House votes to bar purchases of heavy water from Iran
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House votes to bar purchases of heavy water from Iran

Amendment won’t affect last month’s $8.6 million agreement between Washington and Tehran, but would thwart future purchases

Illustrative: Iran's heavy water nuclear facilities near the central city of Arak. (CC-BY-SA 3.0/Wikimedia/Nanking2012)
Illustrative: Iran's heavy water nuclear facilities near the central city of Arak. (CC-BY-SA 3.0/Wikimedia/Nanking2012)

WASHINGTON — The House voted Wednesday to bar the US government from future purchases of heavy water from Iran, undercutting the controversial nuclear pact with that nation and earning a certain veto threat on a key government funding bill.

Wednesday night’s 251-168 vote came on an amendment by Florida GOP Rep. Ron DeSantis to a funding bill for the Energy Department.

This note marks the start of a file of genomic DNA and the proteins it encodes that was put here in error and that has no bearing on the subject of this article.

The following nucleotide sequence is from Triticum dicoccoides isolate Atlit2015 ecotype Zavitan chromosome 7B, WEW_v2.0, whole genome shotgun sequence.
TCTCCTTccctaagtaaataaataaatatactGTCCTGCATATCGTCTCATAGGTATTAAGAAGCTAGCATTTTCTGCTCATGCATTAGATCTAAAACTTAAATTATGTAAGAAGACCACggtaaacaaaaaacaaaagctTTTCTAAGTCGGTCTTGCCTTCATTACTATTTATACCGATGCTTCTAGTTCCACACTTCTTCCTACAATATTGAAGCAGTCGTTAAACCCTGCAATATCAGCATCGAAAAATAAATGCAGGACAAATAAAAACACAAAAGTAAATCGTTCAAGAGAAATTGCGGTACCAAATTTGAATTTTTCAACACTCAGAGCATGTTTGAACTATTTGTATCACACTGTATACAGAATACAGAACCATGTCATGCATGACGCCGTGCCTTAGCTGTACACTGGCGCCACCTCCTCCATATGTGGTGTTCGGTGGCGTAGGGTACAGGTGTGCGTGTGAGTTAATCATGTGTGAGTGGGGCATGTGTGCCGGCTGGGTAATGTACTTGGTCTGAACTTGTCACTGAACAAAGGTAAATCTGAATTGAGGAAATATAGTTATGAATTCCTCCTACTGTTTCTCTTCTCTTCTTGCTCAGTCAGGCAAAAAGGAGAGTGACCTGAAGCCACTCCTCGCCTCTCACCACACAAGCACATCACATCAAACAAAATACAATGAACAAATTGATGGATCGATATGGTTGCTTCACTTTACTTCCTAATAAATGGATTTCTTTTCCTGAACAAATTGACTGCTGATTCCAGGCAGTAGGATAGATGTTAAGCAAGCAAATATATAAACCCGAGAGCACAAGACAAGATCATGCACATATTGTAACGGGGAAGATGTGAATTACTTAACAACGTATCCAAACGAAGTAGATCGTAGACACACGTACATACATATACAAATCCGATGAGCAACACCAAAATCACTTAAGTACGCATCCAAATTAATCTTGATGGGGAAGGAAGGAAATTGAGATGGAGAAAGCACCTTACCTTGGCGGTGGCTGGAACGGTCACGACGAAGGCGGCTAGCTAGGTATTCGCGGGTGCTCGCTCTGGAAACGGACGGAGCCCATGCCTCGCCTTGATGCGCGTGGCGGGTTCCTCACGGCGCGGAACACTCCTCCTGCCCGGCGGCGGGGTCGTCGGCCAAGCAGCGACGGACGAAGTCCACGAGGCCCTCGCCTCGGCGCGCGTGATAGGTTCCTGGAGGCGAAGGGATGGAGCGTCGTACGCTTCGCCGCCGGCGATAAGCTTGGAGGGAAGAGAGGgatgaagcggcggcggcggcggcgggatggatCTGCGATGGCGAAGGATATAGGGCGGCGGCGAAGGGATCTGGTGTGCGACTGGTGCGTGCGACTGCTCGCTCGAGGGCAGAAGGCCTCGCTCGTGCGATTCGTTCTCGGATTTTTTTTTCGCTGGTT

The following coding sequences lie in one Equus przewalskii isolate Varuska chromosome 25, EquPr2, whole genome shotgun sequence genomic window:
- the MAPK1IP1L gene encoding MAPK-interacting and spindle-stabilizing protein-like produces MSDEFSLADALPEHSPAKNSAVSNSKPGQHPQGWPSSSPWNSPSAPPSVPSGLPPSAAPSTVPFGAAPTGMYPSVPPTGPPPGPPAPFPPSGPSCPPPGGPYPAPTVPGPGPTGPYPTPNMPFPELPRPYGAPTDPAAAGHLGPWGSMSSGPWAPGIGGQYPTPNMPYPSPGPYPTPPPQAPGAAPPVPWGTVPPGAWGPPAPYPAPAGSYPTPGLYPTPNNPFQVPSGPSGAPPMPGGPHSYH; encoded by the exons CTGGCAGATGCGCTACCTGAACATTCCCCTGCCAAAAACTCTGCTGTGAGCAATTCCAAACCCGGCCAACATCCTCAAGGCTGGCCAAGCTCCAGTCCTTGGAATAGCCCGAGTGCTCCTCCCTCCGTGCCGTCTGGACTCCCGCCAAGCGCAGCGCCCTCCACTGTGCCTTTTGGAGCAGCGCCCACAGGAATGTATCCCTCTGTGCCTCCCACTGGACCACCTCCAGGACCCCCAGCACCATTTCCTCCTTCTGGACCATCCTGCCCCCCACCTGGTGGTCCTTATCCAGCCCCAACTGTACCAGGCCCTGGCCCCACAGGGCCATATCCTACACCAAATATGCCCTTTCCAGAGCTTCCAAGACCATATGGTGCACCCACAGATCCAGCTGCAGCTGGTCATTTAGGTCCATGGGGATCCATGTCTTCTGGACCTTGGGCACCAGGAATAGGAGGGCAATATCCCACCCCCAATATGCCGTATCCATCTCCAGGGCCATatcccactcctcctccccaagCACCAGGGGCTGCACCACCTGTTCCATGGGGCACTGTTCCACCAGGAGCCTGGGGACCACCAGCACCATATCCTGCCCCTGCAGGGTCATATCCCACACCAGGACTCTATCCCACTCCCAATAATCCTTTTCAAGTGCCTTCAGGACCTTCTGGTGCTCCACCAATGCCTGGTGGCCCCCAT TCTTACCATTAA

A similar amendment died in the Senate after a major dust-up earlier this year, when Democrats filibustered a companion proposal by freshman Sen. Tom Cotton, R-Ark.

Last month, the Obama administration completed an $8.6 million deal to buy 32 tons of heavy water from Iran. The amendment wouldn’t affect that deal but would thwart purchases next year. Nonetheless, the White House has weighed in strongly with a veto promise that may get the proposal removed during House-Senate negotiations.

The sale will help Iran meet the terms of last year’s landmark deal, in which Iran agreed to curb its atomic program in exchange for billions of dollars in sanctions relief.

Heavy water, formed with a hydrogen isotope, is a key component for one kind of nuclear reactor. It is not radioactive but has research and medical applications and can also be used to produce weapons-grade plutonium. Under the nuclear deal, Iran is allowed to use heavy water in its modified Arak nuclear reactor, but must sell any excess supply of both heavy water and enriched uranium on the international market.

There are no current plans for further US purchases of heavy water. The pending deal calls for the Energy Department’s Isotope Program to purchase the heavy water from a subsidiary of the Atomic Energy Organization of Iran. The heavy water will be stored at the Oak Ridge National Laboratory in Tennessee and then resold on the commercial market for research purposes.

Copyright 2016 The Associated Press.

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